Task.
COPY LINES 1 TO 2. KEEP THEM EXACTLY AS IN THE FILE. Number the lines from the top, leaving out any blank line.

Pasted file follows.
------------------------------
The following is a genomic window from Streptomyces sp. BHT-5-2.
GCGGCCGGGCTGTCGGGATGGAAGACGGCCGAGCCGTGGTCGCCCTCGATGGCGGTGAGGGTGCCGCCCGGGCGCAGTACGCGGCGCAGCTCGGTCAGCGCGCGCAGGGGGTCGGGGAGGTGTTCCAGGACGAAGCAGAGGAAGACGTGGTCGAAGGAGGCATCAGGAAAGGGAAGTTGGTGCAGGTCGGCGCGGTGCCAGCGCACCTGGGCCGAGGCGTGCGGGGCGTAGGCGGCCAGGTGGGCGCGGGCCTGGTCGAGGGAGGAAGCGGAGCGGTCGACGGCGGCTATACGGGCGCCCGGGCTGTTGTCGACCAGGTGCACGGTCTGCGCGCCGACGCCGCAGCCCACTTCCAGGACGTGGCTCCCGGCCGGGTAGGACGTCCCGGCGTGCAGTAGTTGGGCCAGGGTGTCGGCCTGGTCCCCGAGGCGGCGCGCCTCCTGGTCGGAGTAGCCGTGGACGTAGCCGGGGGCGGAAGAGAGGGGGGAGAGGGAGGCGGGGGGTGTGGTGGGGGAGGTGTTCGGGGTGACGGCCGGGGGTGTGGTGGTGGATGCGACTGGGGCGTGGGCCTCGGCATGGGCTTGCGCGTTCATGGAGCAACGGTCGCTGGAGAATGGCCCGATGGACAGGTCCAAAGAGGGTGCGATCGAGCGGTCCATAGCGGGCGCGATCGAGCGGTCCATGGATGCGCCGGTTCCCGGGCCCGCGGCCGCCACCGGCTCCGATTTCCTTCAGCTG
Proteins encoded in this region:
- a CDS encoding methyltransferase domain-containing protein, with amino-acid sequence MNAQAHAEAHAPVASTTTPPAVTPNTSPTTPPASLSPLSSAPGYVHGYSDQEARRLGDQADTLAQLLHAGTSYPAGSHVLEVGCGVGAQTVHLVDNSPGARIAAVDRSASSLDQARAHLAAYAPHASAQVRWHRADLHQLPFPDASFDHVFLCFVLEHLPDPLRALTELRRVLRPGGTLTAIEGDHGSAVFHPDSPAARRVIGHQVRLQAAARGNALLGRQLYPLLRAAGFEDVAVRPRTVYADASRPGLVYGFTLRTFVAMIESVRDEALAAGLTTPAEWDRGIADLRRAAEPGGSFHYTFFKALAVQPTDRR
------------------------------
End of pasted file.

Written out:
The following is a genomic window from Streptomyces sp. BHT-5-2.
GCGGCCGGGCTGTCGGGATGGAAGACGGCCGAGCCGTGGTCGCCCTCGATGGCGGTGAGGGTGCCGCCCGGGCGCAGTACGCGGCGCAGCTCGGTCAGCGCGCGCAGGGGGTCGGGGAGGTGTTCCAGGACGAAGCAGAGGAAGACGTGGTCGAAGGAGGCATCAGGAAAGGGAAGTTGGTGCAGGTCGGCGCGGTGCCAGCGCACCTGGGCCGAGGCGTGCGGGGCGTAGGCGGCCAGGTGGGCGCGGGCCTGGTCGAGGGAGGAAGCGGAGCGGTCGACGGCGGCTATACGGGCGCCCGGGCTGTTGTCGACCAGGTGCACGGTCTGCGCGCCGACGCCGCAGCCCACTTCCAGGACGTGGCTCCCGGCCGGGTAGGACGTCCCGGCGTGCAGTAGTTGGGCCAGGGTGTCGGCCTGGTCCCCGAGGCGGCGCGCCTCCTGGTCGGAGTAGCCGTGGACGTAGCCGGGGGCGGAAGAGAGGGGGGAGAGGGAGGCGGGGGGTGTGGTGGGGGAGGTGTTCGGGGTGACGGCCGGGGGTGTGGTGGTGGATGCGACTGGGGCGTGGGCCTCGGCATGGGCTTGCGCGTTCATGGAGCAACGGTCGCTGGAGAATGGCCCGATGGACAGGTCCAAAGAGGGTGCGATCGAGCGGTCCATAGCGGGCGCGATCGAGCGGTCCATGGATGCGCCGGTTCCCGGGCCCGCGGCCGCCACCGGCTCCGATTTCCTTCAGCTG